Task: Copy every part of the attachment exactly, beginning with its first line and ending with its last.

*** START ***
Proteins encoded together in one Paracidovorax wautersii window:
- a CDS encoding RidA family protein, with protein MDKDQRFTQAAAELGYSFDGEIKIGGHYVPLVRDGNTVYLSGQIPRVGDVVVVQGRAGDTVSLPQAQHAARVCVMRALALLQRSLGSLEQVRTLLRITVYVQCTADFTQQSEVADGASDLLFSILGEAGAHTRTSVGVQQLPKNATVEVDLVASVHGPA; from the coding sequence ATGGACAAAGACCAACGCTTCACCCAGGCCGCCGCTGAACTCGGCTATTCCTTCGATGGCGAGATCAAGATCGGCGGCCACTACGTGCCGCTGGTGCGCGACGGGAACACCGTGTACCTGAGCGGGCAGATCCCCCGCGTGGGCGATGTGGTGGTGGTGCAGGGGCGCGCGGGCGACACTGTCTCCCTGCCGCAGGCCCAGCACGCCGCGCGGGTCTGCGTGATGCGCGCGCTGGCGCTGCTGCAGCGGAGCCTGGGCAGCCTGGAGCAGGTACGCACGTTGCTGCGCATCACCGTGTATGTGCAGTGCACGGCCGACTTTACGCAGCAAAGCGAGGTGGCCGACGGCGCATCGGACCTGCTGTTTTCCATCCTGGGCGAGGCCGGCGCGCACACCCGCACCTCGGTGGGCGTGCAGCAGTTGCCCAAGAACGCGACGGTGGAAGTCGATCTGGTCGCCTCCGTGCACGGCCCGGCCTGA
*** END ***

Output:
Proteins encoded together in one Paracidovorax wautersii window:
- a CDS encoding RidA family protein, with protein MDKDQRFTQAAAELGYSFDGEIKIGGHYVPLVRDGNTVYLSGQIPRVGDVVVVQGRAGDTVSLPQAQHAARVCVMRALALLQRSLGSLEQVRTLLRITVYVQCTADFTQQSEVADGASDLLFSILGEAGAHTRTSVGVQQLPKNATVEVDLVASVHGPA; from the coding sequence ATGGACAAAGACCAACGCTTCACCCAGGCCGCCGCTGAACTCGGCTATTCCTTCGATGGCGAGATCAAGATCGGCGGCCACTACGTGCCGCTGGTGCGCGACGGGAACACCGTGTACCTGAGCGGGCAGATCCCCCGCGTGGGCGATGTGGTGGTGGTGCAGGGGCGCGCGGGCGACACTGTCTCCCTGCCGCAGGCCCAGCACGCCGCGCGGGTCTGCGTGATGCGCGCGCTGGCGCTGCTGCAGCGGAGCCTGGGCAGCCTGGAGCAGGTACGCACGTTGCTGCGCATCACCGTGTATGTGCAGTGCACGGCCGACTTTACGCAGCAAAGCGAGGTGGCCGACGGCGCATCGGACCTGCTGTTTTCCATCCTGGGCGAGGCCGGCGCGCACACCCGCACCTCGGTGGGCGTGCAGCAGTTGCCCAAGAACGCGACGGTGGAAGTCGATCTGGTCGCCTCCGTGCACGGCCCGGCCTGA